TRIPURAINFO

Democratic Policing- The Concept and Reality

Justice A. B. Pal, Former Judge of the Gauhati High Cour

Democratic Policing: In a democratic polity modern policing must be people friendly and based on people's support and co-operation. Police should be the protector of human rights-the right to life, liberty, equality and dignity- apart from the onerous duties to maintain law and order, prevent, detect and investigate crimes, provide individual and social security. Police is the visible arm of state and the first gate to enter the temple of criminal justice. In order to uphold the rule of law which is based on the principles of righteousness and justice police has been vested with enormous powers. But powers have always a tendency to breed arrogance, misuse and abuse of power and so is the great need for a strong regulatory and accountability mechanism. In view of the complexity and dimension of crimes today, modern policing should be inclusive, pro-active and democratic. Without active and meaningful participation of people policing in today's context is bound to fail. People friendly attitude, respect for human rights, independent and impartial enforcement of law and a spirit of service are essential for reorientation of colonial police legacy into democratic policing.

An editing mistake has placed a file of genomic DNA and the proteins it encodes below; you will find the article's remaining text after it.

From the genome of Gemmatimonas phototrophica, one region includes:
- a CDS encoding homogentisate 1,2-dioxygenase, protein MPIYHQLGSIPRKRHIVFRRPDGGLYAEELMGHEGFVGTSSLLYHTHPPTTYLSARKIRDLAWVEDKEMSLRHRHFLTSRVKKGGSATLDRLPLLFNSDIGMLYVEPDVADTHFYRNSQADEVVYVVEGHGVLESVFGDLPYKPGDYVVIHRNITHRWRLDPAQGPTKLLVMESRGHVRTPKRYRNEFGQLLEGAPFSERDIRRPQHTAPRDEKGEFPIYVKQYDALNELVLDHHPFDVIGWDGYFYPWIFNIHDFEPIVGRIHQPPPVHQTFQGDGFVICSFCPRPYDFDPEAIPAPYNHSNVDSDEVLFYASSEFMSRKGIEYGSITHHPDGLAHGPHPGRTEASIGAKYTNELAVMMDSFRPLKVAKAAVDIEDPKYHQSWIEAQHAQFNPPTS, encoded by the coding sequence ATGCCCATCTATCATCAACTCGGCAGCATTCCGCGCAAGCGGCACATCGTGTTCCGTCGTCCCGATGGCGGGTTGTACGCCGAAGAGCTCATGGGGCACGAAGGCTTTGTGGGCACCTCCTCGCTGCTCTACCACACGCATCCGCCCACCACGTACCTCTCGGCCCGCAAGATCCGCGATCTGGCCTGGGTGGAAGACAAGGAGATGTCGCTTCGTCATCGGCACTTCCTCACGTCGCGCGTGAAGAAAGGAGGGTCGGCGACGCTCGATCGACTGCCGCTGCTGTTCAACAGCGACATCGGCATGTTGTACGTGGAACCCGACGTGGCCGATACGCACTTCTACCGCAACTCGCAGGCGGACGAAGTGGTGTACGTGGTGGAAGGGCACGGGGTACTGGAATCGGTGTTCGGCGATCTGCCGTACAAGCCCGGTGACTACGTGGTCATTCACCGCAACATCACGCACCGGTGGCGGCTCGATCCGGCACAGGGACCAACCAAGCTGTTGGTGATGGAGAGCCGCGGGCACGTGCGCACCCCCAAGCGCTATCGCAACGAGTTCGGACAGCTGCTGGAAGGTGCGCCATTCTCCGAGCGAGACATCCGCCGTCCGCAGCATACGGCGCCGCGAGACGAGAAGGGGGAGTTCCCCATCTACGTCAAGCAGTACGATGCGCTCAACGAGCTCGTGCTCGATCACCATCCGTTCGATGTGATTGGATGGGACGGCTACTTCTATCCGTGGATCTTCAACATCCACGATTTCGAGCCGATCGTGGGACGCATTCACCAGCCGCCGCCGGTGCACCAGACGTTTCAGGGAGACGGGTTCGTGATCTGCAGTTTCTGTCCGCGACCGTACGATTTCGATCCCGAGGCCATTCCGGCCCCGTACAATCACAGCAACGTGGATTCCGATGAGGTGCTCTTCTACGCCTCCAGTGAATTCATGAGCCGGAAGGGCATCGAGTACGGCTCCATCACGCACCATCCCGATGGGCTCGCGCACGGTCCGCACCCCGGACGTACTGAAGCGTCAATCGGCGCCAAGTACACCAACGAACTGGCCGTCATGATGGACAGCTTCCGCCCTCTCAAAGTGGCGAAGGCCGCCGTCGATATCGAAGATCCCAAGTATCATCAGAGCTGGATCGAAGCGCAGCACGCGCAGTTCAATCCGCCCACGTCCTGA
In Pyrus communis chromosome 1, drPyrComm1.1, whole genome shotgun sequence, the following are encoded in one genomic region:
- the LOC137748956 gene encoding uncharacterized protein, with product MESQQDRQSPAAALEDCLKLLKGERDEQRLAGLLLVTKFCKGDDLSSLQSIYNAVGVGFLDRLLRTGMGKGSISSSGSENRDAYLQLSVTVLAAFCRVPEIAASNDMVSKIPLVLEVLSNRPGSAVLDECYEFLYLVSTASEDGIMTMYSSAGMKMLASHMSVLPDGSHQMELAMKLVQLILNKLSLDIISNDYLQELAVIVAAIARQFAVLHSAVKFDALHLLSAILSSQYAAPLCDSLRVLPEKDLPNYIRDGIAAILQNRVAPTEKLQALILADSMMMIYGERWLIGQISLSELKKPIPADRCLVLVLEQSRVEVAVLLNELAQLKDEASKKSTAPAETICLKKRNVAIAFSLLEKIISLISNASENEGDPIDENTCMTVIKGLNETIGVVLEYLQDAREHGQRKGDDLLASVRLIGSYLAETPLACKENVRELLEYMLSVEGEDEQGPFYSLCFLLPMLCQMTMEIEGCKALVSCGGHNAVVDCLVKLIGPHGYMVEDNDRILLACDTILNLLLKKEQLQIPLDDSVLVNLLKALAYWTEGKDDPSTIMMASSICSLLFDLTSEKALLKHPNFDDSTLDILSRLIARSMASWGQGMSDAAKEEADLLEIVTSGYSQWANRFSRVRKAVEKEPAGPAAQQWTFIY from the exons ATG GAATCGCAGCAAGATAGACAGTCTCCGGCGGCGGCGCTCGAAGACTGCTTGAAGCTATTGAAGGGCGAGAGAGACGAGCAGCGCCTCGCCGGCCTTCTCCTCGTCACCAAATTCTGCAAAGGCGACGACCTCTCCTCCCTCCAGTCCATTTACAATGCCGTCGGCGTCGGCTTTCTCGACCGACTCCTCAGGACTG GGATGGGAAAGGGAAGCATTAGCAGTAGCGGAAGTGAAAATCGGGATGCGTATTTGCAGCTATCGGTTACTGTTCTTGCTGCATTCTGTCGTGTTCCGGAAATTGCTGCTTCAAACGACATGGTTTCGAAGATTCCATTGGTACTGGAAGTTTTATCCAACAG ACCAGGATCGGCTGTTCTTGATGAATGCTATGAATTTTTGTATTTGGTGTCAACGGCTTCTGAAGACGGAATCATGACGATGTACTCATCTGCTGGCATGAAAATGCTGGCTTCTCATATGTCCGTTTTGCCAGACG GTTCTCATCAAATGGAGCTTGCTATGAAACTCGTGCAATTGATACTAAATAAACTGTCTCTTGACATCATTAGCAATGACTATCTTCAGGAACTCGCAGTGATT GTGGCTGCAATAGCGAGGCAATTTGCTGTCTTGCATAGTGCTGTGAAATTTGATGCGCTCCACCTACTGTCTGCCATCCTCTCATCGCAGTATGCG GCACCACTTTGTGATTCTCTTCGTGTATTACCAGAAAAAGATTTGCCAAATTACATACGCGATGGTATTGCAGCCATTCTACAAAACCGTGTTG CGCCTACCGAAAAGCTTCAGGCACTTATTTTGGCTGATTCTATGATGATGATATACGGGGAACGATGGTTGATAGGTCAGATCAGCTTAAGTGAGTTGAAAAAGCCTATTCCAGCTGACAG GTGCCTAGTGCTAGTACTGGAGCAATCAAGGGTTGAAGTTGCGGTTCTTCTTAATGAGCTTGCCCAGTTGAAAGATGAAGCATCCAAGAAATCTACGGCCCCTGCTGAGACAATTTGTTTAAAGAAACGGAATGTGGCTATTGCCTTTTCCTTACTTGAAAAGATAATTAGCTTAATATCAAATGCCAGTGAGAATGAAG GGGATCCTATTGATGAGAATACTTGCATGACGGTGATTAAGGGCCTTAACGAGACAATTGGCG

Police image: Unfortunately, even after 70 years of independence there exists huge distance and distrust between police and people. The Supreme Court in Arnesh Kumar Vs State of Bihar observed "There is a battle between the law makers and the police and it seems that police has not learnt its lesson; the lesson implicit and embodied in the criminal procedure code. It has not come out of its colonial image despite six decades of independence. It is largely considered as a tool of harassment, oppression and surely not a friend of public"